According to Capital, quoting Valentin Georgiev, TV Club 2000’s CEO, the proposals that NBG sent to operators at the end of 2017 covered the period 2018-2020 and in most instances involved increases in carriage fees of around 60%. However, one was for 200% and another for 400%.
Georgiev added that while NBG could not guarantee specific content, the prices would still increase.
Capital says that cable operators will have to raise their prices if they accept the increases. At the same time, NBG has said that trade negotiations with operators are individual and strictly confidential. It has also denied that the price increases are drastic.
NBG has in addition asked cable operators who have no contract with it to stop broadcasting its programmes as from the beginning of this year.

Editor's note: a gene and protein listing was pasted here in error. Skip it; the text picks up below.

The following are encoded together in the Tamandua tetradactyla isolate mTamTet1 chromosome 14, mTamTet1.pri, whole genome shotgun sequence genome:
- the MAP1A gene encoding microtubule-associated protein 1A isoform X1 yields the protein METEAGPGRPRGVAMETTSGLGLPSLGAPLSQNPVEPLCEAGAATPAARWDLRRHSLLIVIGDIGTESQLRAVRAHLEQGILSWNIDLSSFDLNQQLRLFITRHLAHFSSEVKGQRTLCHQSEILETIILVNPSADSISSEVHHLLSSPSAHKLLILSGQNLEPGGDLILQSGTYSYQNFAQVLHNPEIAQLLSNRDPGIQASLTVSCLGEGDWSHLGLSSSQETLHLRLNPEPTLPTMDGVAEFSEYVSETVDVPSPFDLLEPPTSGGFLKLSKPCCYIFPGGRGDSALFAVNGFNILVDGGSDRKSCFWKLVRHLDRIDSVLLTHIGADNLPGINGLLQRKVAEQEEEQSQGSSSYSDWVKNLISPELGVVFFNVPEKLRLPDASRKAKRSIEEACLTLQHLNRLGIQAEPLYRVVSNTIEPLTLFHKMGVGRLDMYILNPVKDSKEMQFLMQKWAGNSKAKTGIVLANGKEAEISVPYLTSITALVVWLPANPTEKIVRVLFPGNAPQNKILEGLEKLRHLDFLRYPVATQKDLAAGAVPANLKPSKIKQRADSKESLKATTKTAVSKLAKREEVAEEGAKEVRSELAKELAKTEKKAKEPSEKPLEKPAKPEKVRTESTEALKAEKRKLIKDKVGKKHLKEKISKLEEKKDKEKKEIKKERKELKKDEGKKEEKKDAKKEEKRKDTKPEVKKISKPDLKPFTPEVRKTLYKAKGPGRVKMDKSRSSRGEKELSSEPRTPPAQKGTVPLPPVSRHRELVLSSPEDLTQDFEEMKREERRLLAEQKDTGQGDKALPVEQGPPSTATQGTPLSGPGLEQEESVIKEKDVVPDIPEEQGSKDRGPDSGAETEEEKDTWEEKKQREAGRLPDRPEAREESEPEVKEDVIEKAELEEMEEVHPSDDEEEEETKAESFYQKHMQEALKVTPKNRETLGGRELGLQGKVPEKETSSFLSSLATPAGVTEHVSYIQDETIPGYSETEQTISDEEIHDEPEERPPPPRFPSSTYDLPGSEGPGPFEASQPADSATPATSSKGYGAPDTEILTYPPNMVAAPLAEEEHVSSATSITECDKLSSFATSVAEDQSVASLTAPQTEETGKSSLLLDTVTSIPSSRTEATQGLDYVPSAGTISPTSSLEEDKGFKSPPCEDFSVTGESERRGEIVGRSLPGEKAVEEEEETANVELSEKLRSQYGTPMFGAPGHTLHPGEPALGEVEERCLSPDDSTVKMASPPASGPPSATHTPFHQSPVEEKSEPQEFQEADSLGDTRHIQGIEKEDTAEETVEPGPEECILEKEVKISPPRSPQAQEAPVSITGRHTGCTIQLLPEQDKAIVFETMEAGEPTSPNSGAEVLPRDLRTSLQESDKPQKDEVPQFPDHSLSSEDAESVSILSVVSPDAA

Meanwhile BACCO, an organisation that represents larger cable operators, is not involved in the negotiations. However, it believes that TV providers apply unfair practices, particularly the mandatory sale of basic and niche channel packages, minimum guarantees for the distribution of additional paid-for packages and lack of clarity on distribution tariffs.
In its view, these practices are responsible for a significant part of the ‘grey sector’, which accounts for 30-35% of the pay-TV market in Bulgaria.
BACCO is also calling for amendments to the Electronic Communications Act and ultimately the creation of a level playing field.